Summary

  • When looking after the financial and legal affairs of someone with a life-limiting illness, you may need to make a complaint about services being provided.
  • Most service providers have complaints processes for you to follow
  • It is a good idea to make your complaint as soon as possible, either in person or in writing.
  • If your complaint isn’t resolved, you can there are regulatory bodies in Victoria that can help you.
 

When looking after the financial and legal affairs of someone with a life-limiting illness, you may need to make a complaint about people and organisations when their services do not meet agreed expectations. 

Most service providers have complaints processes in place for you to follow..

Deciding to speak up

One of the challenges of managing your loved one’s legal and financial affairs is knowing when to speak up about the services being provided. It is okay to speak up and make a complaint if you think something is wrong with the service being provided.

Writing it down

It is a good idea to write down your concerns. Making notes and keeping track of dates, times and the people involved is helpful. It is useful to have that information on hand when you need to make a complaint. 

Making a complaint

It is a good idea to make your complaint as soon as possible, either in person or writing. The longer you wait, the harder it could be to establish the facts and resolve any issues. 

Step 1. Speak directly with the service professional

As a first step, speak with the person involved. It might be a misunderstanding or something that a 
simple apology could resolve.

Step 2. Speak with someone representing the service provider

Service providers often welcome feedback so they can improve their service. Sometimes it highlights a bigger a problem that they need to address. Many professional service providers have processes for hearing and dealing with complaints within their organisation.

The service provider may be able to give you an immediate solution, or will try to address it as soon as possible through its complaints process. They should keep you updated on their progress in addressing your complaint.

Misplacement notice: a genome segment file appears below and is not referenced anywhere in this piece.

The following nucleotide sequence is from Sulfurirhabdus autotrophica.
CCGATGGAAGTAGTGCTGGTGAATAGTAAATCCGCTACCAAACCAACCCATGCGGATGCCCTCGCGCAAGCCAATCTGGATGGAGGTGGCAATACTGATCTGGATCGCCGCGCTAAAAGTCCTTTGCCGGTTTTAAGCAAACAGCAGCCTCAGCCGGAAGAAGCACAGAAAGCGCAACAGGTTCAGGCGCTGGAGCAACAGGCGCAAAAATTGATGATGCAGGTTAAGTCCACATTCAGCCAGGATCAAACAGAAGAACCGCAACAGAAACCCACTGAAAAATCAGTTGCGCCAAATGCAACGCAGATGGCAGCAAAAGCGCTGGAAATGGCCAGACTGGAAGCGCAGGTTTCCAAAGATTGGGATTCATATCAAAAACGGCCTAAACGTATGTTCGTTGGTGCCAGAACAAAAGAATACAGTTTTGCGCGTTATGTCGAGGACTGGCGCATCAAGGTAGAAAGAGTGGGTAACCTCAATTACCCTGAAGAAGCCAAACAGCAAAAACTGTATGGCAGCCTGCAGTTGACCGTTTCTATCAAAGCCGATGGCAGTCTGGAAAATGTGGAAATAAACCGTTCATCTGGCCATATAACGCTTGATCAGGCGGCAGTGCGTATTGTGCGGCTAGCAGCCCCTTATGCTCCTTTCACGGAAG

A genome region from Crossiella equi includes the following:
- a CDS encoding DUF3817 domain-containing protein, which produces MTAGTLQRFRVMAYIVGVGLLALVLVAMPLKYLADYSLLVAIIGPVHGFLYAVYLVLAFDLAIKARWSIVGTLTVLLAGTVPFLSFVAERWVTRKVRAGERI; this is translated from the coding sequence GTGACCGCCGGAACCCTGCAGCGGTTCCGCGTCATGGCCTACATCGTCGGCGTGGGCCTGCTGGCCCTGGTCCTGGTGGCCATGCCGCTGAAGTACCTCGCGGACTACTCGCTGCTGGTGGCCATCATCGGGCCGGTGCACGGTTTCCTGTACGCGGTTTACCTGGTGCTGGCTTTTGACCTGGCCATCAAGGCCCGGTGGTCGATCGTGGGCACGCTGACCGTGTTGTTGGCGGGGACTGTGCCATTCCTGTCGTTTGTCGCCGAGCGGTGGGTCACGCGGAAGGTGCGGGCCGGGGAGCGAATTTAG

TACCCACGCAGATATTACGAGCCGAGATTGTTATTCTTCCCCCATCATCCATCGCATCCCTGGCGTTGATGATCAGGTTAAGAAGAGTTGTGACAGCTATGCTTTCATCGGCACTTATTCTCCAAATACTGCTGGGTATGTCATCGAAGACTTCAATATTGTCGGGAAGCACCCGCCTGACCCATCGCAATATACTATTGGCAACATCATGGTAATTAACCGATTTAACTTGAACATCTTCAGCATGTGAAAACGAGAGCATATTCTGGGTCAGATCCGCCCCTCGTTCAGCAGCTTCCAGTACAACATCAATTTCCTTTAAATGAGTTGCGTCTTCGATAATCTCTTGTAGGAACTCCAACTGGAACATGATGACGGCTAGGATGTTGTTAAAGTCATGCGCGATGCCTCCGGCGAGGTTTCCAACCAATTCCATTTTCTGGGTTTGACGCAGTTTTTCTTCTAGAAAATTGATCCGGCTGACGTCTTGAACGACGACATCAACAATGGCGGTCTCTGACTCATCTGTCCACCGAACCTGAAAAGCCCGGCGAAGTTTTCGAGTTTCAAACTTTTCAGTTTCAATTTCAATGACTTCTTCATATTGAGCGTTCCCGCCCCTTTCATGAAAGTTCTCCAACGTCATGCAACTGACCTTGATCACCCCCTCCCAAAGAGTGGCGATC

Step 3. Lodge your complaint with a regulatory body or authority

If you are unhappy with the responses from the service professional involved and the organisation they represent, you can make a formal complaint to a regulatory body or authority responsible.

Getting advice from a regulatory body

There are regulatory bodies in Victoria that have formal complaint processes in place to address unresolved concerns you may have with professional services you have received.

Australian Competition and Consumer Commission

The Australian Competition and Consumer Commission (ACCC) provides step-by-step guides and advice to consumers about problem resolution and how to make a complaint, including how to write a complaint letter.

For more information see the Complaints and enquiries and Make a consumer complaint pages on the ACCC website, or call 1300 302 502.

Legal services

For unresolved issues with legal services about costs or where it is alleged that financial losses happended due to the actions of a lawyer, you can contact the Legal Services Commissioner to try and resolve the dispute. 

As a first step, speak with the Victorian Legal Services Commissioner’s staff before putting your complaint in writing. The law requires you to make a reasonable attempt to resolve your issues with the legal service concerned before you involve the Commissioner.